From Russia with Love: #5 Must Never Miss Museums in St Petersburg

I spent a week in Russia and I fell in love with the country and its people. They remind me of the misunderstood big kid in class and I want to take my time sharing about my experience traveling there solo. I will be posting up a few short write ups about specific incidences and my thoughts about them and my understanding of the culture and the people. Post #5 Must Never Miss Museums in St Petersburg

I visited the Hermitage and Winter Palace TWICE, because it was ginormous and had a ton of things to see. Also, students get in for free (my NUS card was the best thing I ever invested in) so why not?

Hermitage museum and the General Staff's Building
Winter Palace and the General Staff Building
General Staff's Building
The General Staff building houses tons of paintings from Monet to Van Gogh to Picasso.

Opposite the Hermitage and Winter Palace was the General Staff Building which was home to many stunning paintings including some by Monet, Van Gogh, Picasso and Munch. I waved my student card once again and got to go in for free. So. Much. Win. The building itself was a maze and the signs weren’t very helpful. I had to go through room after room after room of uninteresting stuff (like old soldier’s outfits, dining tables with ridiculous silverware, more dresses and coins) before I got to these beauties.

Another museum I checked out was Erarta, a contemporary art museum that showcases Russian painters from all over Russia. Getting to the museum was a little bit of a headache because the closest metro station was under renovation, which meant that I had to get on a trolleybus. I got on knowing which direction I had to head to but that was it. Silly me forgot to check for the name of the stop on Google which meant that I couldn’t tell the ticket lady where I was heading. I had taken a few screenshots of the instructions to get to the museum (curtesy of Erarta’s website), which I showed her, but she just stared at me blankly. Before spiralling into a mini panic attack, a random stranger asked if I spoke English. I said yes and he proceeded to translate everything I said to the confused ticket lady. Everyone on the trolleybus began chipping in on the conversation that was happening. After sorting all that out, I found a seat and tried to stop myself from laughing at the awkwardness of the situation. Before he got off the bus, I gave him a very grateful nod and mouthed “Thank you”. Then,  an old lady spoke to him and he turned to me to say “She’ll walk you to the museum.” Even the young boy sitting next to me said “You going to Erarta? I’ll show you where to go.” Which they both did. The old Russian lady even walked me to the entrance of the museum.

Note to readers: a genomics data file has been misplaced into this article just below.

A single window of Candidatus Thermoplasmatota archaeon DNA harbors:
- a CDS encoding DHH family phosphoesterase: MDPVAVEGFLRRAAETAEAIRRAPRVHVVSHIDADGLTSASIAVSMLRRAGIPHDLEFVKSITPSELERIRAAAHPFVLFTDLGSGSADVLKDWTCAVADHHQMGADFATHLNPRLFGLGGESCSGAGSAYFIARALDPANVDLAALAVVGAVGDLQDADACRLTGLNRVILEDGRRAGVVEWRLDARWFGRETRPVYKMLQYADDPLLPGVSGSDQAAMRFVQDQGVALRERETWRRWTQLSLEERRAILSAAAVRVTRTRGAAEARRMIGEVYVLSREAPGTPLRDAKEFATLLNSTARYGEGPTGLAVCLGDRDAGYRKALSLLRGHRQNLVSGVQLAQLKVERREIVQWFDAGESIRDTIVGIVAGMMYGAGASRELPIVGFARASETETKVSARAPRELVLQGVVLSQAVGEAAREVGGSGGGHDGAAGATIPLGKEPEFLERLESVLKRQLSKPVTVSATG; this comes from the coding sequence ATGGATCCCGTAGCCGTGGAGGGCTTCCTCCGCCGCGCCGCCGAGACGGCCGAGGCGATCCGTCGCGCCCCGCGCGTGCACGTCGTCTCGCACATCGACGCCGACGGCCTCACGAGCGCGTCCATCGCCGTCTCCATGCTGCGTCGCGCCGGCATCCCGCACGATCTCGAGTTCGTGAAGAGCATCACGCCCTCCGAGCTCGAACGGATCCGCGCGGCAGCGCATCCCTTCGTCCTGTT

At Erarta, I fell in love. This place had art literature that accompanied some of the paintings which really helped me understand a lot more about the art work and the artists’ intentions. I also watched a physical theatre performance in Erarta called Ketzal.  I have previously watched and understood and even enjoyed other shows of this genre but this was a whole new level of artsy fartsy. It had to do with a myth about a bird with a snake head.

Dance bird, DANCE!
You mean this?

Instead, there were a bunch of bald people in nothing but their underwear jumping and wriggling about.

The closing scene
No I will not be posting pictures of naked people on this blog. You can click on the link for that.

All in all, I think Russia has been a whirlwind experience. It was eye opening, friendly, intimidating, scary, confusing and great. I really hope to return to this place one day, armed with a better comprehension of the Russian language.